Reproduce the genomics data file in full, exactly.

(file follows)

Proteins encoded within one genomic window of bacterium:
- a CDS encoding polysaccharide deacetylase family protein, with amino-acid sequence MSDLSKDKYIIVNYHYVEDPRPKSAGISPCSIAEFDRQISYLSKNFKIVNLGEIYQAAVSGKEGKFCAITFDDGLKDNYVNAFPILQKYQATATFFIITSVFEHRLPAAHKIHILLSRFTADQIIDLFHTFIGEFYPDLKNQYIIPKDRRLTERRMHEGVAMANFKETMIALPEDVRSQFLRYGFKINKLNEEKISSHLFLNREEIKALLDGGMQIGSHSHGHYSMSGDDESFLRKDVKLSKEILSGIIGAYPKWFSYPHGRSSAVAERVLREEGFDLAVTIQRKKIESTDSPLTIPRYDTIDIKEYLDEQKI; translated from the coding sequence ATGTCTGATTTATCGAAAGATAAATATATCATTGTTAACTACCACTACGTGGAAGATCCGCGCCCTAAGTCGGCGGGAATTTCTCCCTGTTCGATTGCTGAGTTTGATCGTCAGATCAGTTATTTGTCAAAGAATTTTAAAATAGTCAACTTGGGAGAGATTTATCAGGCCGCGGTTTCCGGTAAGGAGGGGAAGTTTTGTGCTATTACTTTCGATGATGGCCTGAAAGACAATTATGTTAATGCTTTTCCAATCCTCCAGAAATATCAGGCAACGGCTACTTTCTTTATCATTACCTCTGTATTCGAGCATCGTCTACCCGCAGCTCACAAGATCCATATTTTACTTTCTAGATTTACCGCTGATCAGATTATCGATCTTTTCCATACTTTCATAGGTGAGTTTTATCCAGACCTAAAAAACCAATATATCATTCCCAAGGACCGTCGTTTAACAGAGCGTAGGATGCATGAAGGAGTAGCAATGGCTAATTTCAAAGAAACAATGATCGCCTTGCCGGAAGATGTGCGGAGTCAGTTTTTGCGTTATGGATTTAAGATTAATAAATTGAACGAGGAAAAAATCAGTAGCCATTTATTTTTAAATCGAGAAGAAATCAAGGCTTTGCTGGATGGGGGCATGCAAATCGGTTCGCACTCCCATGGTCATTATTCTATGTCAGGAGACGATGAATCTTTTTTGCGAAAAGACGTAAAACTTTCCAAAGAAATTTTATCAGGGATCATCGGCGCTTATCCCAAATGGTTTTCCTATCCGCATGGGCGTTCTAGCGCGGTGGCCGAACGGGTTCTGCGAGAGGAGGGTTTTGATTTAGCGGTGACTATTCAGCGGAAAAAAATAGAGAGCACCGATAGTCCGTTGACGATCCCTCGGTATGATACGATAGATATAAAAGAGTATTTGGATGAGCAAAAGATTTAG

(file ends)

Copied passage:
Proteins encoded within one genomic window of bacterium:
- a CDS encoding polysaccharide deacetylase family protein, with amino-acid sequence MSDLSKDKYIIVNYHYVEDPRPKSAGISPCSIAEFDRQISYLSKNFKIVNLGEIYQAAVSGKEGKFCAITFDDGLKDNYVNAFPILQKYQATATFFIITSVFEHRLPAAHKIHILLSRFTADQIIDLFHTFIGEFYPDLKNQYIIPKDRRLTERRMHEGVAMANFKETMIALPEDVRSQFLRYGFKINKLNEEKISSHLFLNREEIKALLDGGMQIGSHSHGHYSMSGDDESFLRKDVKLSKEILSGIIGAYPKWFSYPHGRSSAVAERVLREEGFDLAVTIQRKKIESTDSPLTIPRYDTIDIKEYLDEQKI; translated from the coding sequence ATGTCTGATTTATCGAAAGATAAATATATCATTGTTAACTACCACTACGTGGAAGATCCGCGCCCTAAGTCGGCGGGAATTTCTCCCTGTTCGATTGCTGAGTTTGATCGTCAGATCAGTTATTTGTCAAAGAATTTTAAAATAGTCAACTTGGGAGAGATTTATCAGGCCGCGGTTTCCGGTAAGGAGGGGAAGTTTTGTGCTATTACTTTCGATGATGGCCTGAAAGACAATTATGTTAATGCTTTTCCAATCCTCCAGAAATATCAGGCAACGGCTACTTTCTTTATCATTACCTCTGTATTCGAGCATCGTCTACCCGCAGCTCACAAGATCCATATTTTACTTTCTAGATTTACCGCTGATCAGATTATCGATCTTTTCCATACTTTCATAGGTGAGTTTTATCCAGACCTAAAAAACCAATATATCATTCCCAAGGACCGTCGTTTAACAGAGCGTAGGATGCATGAAGGAGTAGCAATGGCTAATTTCAAAGAAACAATGATCGCCTTGCCGGAAGATGTGCGGAGTCAGTTTTTGCGTTATGGATTTAAGATTAATAAATTGAACGAGGAAAAAATCAGTAGCCATTTATTTTTAAATCGAGAAGAAATCAAGGCTTTGCTGGATGGGGGCATGCAAATCGGTTCGCACTCCCATGGTCATTATTCTATGTCAGGAGACGATGAATCTTTTTTGCGAAAAGACGTAAAACTTTCCAAAGAAATTTTATCAGGGATCATCGGCGCTTATCCCAAATGGTTTTCCTATCCGCATGGGCGTTCTAGCGCGGTGGCCGAACGGGTTCTGCGAGAGGAGGGTTTTGATTTAGCGGTGACTATTCAGCGGAAAAAAATAGAGAGCACCGATAGTCCGTTGACGATCCCTCGGTATGATACGATAGATATAAAAGAGTATTTGGATGAGCAAAAGATTTAG